Cece Uhrich, a junior majoring in environmental science and health, recalls feeling “defective” when she was trying to understand her sexuality. She said that the “heteronormativity of society” led her to feel depressed in middle and high school.
“I couldn’t relate to my friends, and I felt stupid for being the only one who had never kissed a boy,” Uhrich said. “It definitely affected my self-esteem so much growing up, not that I really understood why. I can’t imagine that that was good for me, to not understand my sexuality and not realize that was even an option to not like boys and still be a normal human being.”
Now at USC, she wrote a paper speaking about her experience as a gay woman, but noticed that much of the research she did was solely based on theory — not statistics and hard facts.
USC’s LGBT Health Equity Initiative wants to change that.
The initiative is a collaboration among faculty, Ph.D. students and undergraduate research assistants studying different aspects of the mental health of LGBT individuals. The research focuses primarily on gender minority and sexual minority individuals.
“The goal [of the initiative] is to improve knowledge so that we can intervene to improve the lives of LGBTQ people across contexts, across age groups, across racial and ethnic boundaries,” said Cary Klemmer, a Ph.D. student working on the initiative. “So that we can understand also the interplay of different factors, like race and ethnicity, on the experiences of LGBTQ people.”
USC Dworak-Peck assistant professor Jeremy Goldbach, the director of the initiative, said that this program is one of few focused on mental health research.
Goldbach said that past funding for research in LGBTQ communities has primarily focused on HIV, as it was an epidemic that needed immediate attention. However, that research was geared toward men, leaving major gaps in knowledge, she said.
“This has left us with a lot of research that’s focused on men, young men and primarily white young men,” Goldbach said. “So that means that we have a whole community out there that we don’t know much about.”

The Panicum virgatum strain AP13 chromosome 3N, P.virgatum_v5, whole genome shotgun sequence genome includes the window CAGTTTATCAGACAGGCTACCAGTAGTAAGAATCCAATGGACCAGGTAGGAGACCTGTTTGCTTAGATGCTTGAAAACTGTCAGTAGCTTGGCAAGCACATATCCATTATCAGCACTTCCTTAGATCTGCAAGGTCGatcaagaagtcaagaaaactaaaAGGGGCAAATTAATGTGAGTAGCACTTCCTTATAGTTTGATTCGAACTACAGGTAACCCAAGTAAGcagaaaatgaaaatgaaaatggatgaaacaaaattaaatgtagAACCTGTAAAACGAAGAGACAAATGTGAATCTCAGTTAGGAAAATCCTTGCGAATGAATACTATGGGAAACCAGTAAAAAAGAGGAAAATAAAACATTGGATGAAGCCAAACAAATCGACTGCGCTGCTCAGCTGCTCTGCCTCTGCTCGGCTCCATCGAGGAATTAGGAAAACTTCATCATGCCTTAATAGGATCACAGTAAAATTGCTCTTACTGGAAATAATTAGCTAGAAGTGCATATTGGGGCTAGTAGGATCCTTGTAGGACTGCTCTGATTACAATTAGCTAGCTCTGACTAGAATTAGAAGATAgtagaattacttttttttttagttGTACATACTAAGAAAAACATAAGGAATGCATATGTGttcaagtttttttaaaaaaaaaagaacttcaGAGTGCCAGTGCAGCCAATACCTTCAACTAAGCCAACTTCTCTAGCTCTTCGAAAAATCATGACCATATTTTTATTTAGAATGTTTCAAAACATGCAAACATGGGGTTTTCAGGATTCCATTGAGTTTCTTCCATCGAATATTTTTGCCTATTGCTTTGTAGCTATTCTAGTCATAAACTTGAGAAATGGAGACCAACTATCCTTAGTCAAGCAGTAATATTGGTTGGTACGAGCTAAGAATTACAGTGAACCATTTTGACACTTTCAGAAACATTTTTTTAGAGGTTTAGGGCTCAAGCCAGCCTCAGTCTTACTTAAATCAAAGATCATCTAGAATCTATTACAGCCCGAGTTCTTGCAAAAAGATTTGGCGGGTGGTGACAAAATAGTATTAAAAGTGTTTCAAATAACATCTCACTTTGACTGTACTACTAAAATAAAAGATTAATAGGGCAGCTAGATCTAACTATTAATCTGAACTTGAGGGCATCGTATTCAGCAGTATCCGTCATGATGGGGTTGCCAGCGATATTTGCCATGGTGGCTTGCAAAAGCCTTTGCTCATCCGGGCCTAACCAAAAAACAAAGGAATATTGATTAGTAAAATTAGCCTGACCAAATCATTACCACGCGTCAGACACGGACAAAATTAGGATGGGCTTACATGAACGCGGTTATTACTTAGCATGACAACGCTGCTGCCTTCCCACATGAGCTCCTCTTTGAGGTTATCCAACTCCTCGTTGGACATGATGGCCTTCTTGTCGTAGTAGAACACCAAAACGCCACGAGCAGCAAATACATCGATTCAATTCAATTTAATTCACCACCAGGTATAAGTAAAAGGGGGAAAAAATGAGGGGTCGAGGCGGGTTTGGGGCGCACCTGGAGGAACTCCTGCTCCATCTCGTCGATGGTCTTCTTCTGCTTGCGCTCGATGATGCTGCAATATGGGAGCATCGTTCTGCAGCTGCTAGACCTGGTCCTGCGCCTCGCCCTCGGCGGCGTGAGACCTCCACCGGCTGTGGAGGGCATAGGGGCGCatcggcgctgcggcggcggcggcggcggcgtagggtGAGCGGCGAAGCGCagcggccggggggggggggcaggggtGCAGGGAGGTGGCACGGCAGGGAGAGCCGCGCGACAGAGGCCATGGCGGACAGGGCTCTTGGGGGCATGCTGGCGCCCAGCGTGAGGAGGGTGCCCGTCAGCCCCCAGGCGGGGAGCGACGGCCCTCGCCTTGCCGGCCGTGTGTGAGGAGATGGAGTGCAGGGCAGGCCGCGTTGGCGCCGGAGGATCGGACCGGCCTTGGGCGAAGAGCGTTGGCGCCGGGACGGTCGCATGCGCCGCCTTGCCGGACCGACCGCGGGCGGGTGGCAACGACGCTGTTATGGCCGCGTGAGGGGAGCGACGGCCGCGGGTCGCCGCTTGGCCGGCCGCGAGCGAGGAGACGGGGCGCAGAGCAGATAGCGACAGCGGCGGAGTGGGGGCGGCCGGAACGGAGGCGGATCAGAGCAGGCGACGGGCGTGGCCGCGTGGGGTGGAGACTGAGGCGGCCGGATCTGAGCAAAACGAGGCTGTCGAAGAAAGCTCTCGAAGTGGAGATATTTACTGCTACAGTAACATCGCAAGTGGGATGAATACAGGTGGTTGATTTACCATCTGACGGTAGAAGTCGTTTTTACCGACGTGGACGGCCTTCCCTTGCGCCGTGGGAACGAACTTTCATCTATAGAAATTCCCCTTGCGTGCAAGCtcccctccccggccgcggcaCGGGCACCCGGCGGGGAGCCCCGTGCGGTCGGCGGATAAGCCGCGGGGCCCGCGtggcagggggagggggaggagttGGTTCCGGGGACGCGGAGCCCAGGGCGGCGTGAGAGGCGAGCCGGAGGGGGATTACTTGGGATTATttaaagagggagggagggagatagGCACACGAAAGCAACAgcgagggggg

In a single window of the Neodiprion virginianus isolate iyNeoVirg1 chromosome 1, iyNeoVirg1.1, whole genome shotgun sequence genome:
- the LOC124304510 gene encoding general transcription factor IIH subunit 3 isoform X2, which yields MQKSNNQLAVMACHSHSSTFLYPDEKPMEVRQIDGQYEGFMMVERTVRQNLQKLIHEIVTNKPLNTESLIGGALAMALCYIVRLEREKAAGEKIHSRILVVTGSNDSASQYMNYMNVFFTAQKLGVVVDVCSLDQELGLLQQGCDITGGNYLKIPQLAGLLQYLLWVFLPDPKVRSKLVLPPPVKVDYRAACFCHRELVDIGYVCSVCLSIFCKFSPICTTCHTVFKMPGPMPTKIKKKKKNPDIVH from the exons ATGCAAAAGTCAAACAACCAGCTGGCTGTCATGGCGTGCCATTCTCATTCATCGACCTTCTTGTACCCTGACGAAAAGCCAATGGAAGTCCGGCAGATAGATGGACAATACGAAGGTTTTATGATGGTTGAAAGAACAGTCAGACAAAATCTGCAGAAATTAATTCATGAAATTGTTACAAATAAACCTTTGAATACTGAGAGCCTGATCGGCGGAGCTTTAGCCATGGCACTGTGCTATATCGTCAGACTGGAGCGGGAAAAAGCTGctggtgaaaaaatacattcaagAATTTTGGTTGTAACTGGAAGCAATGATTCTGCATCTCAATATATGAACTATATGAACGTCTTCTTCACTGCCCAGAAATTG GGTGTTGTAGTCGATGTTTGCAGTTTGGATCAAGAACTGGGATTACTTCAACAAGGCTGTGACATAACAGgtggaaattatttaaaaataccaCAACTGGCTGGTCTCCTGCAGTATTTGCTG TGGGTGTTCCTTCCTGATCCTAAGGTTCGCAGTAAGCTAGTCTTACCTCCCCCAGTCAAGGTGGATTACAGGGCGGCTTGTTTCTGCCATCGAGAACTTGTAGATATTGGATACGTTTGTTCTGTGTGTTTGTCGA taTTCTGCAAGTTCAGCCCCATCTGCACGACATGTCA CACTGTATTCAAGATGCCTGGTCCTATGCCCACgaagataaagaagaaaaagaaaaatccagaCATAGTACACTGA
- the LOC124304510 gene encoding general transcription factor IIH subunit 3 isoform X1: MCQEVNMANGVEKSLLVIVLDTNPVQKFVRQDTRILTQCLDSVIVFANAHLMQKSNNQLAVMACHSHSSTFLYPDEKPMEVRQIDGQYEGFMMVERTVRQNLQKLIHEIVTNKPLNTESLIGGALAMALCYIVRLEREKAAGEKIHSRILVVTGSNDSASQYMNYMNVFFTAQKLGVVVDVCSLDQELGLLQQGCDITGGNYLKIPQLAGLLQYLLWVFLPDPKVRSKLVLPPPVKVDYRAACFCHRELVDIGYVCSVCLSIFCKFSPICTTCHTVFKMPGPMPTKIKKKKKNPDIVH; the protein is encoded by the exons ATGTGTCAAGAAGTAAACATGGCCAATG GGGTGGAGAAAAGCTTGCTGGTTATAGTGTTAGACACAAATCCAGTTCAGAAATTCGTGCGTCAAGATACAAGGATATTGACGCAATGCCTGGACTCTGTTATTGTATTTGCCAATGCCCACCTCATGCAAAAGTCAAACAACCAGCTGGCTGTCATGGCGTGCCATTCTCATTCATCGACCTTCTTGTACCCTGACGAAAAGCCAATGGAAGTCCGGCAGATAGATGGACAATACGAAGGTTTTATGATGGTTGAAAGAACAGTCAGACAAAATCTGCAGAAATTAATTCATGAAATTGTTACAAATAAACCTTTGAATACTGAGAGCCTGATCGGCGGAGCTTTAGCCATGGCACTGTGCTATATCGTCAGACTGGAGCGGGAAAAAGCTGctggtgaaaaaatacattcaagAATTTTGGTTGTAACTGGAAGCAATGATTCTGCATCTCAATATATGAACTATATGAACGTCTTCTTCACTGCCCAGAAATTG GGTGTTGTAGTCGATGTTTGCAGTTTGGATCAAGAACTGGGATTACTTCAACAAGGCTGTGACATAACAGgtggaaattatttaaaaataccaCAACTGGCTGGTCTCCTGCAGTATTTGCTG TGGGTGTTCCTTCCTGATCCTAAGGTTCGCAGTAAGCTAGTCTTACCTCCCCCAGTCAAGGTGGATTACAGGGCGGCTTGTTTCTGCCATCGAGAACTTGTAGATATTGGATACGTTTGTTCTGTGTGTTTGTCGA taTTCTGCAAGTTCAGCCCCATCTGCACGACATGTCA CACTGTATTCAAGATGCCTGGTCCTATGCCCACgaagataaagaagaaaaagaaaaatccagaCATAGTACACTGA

Jeremy Gibbs, a Ph.D. candidate working on the initiative, said that their ability to conduct more comprehensive research has been made possible due to a change in the “social conscience” of the United States.
“Same-sex marriage is allowed now, [and] there are a number of laws that now protect individuals who are sexual minorities or gender minorities,” Gibbs said. “And so there’s been a considerable change over the last five or six years.”
One of these changes includes the repeal of the “don’t ask, don’t tell” policy, which banned openly gay, lesbian and bisexual individuals from serving in the military.
Now, the Health Equity Initiative is conducting the Military Acceptance Project. With funding provided by the Department of Defense, the two-phase project is looking at the behavioral health needs of active duty LGBT service members by conducting both qualitative interviews and quantitative surveys. The data gathered will be used to recommend improvements to the Department of Defense for the health of LGBT service members.
The initiative is currently working on six other projects as well, including research to understand and reduce suicide risk among sexual minority adolescents and substance abuse among 18- to 24-year-old sexual minority men. It is also running a longitudinal study in collaboration with the Children’s Hospital Los Angeles to determine how minority stress may influence health from adolescence into young adulthood.
While Uhrich supports this research and looks forward to information coming from it, she hopes that the research will be presented to the public in a way that is understandable for the LGBTQ youth.
“If they can do that, this will have a huge impact,” Uhrich said. “If you could read something and realize that you’re not alone and you’re not defective for having these experiences … one of the biggest things about accepting your sexuality is not feeling alone and feeling normal, which is something this [initiative] could offer people.”